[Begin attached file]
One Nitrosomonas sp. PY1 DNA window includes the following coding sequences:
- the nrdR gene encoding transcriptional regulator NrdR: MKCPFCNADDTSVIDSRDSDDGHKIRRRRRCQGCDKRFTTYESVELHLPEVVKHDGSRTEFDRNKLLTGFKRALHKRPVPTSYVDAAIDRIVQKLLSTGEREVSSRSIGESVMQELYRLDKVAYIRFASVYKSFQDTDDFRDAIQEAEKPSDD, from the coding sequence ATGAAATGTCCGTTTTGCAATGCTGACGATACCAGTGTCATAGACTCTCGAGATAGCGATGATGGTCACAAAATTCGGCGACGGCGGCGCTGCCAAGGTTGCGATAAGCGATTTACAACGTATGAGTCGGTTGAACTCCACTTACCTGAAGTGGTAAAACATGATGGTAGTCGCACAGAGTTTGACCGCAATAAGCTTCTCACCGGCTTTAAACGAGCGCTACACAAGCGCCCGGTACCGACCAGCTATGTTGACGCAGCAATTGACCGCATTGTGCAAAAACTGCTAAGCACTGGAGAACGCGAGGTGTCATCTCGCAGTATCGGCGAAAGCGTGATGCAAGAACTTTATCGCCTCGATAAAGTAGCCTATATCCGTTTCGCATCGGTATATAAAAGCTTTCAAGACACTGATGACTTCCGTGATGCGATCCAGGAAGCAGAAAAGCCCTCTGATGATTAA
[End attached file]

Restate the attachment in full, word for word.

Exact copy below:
One Nitrosomonas sp. PY1 DNA window includes the following coding sequences:
- the nrdR gene encoding transcriptional regulator NrdR: MKCPFCNADDTSVIDSRDSDDGHKIRRRRRCQGCDKRFTTYESVELHLPEVVKHDGSRTEFDRNKLLTGFKRALHKRPVPTSYVDAAIDRIVQKLLSTGEREVSSRSIGESVMQELYRLDKVAYIRFASVYKSFQDTDDFRDAIQEAEKPSDD, from the coding sequence ATGAAATGTCCGTTTTGCAATGCTGACGATACCAGTGTCATAGACTCTCGAGATAGCGATGATGGTCACAAAATTCGGCGACGGCGGCGCTGCCAAGGTTGCGATAAGCGATTTACAACGTATGAGTCGGTTGAACTCCACTTACCTGAAGTGGTAAAACATGATGGTAGTCGCACAGAGTTTGACCGCAATAAGCTTCTCACCGGCTTTAAACGAGCGCTACACAAGCGCCCGGTACCGACCAGCTATGTTGACGCAGCAATTGACCGCATTGTGCAAAAACTGCTAAGCACTGGAGAACGCGAGGTGTCATCTCGCAGTATCGGCGAAAGCGTGATGCAAGAACTTTATCGCCTCGATAAAGTAGCCTATATCCGTTTCGCATCGGTATATAAAAGCTTTCAAGACACTGATGACTTCCGTGATGCGATCCAGGAAGCAGAAAAGCCCTCTGATGATTAA